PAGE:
Jazz Guitar: An Introduction to Improvising by ArtistWorks
Let's discuss a few key elements of improvisation as well as the tools you need to help you ease into the creative art of playing in the moment.
Building a Toolkit
Just as a good writer needs a large vocabulary of words to utilize, guitarists need a large vocabulary of scales, arpeggios, phrases and licks to work with. Throughout your guitar tuition, you should be learning scales, arpeggios and patterns, as well as listening to and learning improvisations from well known players. This will help you build your vocabulary and help you to hear and
understand how some of the great jazz players use the same building blocks to construct engaging and beautiful solos.
Work towards the long term goal of memorizing note names, shapes and intervals all across the fret board.
A good way to dive into improvisation for the first time is to restrict yourself to a limited amount of notes at a time. It can be intimidating to just start playing a melody without any sort of definitive starting point or direction, so by simplifying your toolkit temporarily, it will be easier to start training the improvisational element of your playing.For example, you could limit yourself to the first 4 notes of the major scale and see what kind of melodies and phrases you can construct with just 4 notes. Or try to improvise using only major arpeggios in a key. Once you become more comfortable with creating melodies and phrases with a limited amount of notes, slowly start to add more and more potential notes to your available toolkit.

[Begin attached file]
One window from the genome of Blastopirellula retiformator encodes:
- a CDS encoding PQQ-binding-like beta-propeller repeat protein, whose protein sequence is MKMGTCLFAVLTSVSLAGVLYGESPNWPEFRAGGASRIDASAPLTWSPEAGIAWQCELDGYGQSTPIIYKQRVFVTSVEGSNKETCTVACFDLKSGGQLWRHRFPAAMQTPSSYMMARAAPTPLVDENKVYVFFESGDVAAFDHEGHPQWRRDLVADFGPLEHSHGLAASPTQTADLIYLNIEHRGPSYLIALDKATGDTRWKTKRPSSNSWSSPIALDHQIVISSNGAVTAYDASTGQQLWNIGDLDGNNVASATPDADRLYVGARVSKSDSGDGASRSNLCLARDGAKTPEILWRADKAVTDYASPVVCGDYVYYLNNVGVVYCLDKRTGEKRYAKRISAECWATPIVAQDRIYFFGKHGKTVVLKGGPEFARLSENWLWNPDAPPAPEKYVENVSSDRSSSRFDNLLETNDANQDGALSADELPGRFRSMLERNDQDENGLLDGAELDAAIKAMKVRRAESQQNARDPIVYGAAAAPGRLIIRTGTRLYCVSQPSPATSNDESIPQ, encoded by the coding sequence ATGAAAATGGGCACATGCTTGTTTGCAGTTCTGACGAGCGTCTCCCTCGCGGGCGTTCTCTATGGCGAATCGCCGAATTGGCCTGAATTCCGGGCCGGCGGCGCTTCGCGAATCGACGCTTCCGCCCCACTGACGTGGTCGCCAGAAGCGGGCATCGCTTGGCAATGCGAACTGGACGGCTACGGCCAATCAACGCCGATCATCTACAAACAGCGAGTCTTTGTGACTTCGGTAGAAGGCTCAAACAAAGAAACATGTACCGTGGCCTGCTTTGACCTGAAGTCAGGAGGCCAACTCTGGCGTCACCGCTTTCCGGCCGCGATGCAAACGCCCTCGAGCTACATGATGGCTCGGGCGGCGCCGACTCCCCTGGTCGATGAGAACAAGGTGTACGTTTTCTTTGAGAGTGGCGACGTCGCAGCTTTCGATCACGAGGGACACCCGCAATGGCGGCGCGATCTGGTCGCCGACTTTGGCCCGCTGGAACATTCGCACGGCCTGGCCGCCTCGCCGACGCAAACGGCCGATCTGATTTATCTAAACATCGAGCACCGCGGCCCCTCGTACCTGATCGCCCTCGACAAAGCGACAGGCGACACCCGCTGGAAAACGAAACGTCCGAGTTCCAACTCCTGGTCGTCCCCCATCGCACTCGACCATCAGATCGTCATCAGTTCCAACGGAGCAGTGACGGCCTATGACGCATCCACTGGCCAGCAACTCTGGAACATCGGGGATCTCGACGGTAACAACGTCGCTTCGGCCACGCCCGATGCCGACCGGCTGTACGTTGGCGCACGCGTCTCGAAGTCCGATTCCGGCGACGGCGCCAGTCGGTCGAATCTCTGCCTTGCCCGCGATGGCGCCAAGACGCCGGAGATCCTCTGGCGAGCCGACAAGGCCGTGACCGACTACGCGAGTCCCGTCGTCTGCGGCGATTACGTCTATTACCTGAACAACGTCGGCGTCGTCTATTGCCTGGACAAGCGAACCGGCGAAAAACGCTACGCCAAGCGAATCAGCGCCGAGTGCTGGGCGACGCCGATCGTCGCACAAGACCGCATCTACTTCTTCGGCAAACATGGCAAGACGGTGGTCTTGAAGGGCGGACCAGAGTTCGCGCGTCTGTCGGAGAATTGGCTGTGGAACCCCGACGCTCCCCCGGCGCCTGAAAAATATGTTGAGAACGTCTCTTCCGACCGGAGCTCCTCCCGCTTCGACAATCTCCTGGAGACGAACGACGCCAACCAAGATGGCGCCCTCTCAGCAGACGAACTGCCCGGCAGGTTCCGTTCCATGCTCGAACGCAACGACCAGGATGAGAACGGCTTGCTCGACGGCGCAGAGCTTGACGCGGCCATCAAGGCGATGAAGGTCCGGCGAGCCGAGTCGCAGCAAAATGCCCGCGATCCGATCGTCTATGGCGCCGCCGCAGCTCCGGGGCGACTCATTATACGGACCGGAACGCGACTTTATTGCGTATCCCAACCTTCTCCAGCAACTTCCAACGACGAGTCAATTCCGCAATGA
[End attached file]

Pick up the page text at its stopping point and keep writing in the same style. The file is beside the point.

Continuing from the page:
Approach Notes and Neighbor Tones
It will be helpful when starting out to become familiar with the concepts of approach notes and neighbor tones. Simply put, a neighbour tone is any note that is directly above or below a specific note. These can be diatonic (within the key) or chromatic (potentially outside of the key, also known as non-harmonic tones). An approach note is when you use a neighbour tone (or more than one)
to “approach” a specific note. The terms are sometimes used interchangeably, but the concept remains the same.
Working with these ideas early on will help you break out of the potential rut of feeling locked into scale and arpeggios patterns. Again, a good way to start working with this concept is to simplify it. Using our earlier example, try to improvise using only the first 4 notes of the major scale. This time, however, approach each note with a chromatic neighbour tone (either one fret above or one fret below) before each of the 4 potential notes and see what you can come up with.
Remember, these can be either diatonic or chromatic notes, so experiment with different intervals and start to familiarize yourself with thinking in terms of neighbour tones and approach notes.
When starting out with improvisation on jazz guitar, it is important to focus on building up your musical toolkit, practicing (as always, practice makes perfect), and developing your own musical style. Listen to great players to pick up on some melodic ideas, and never be afraid to think outside the box when improvising.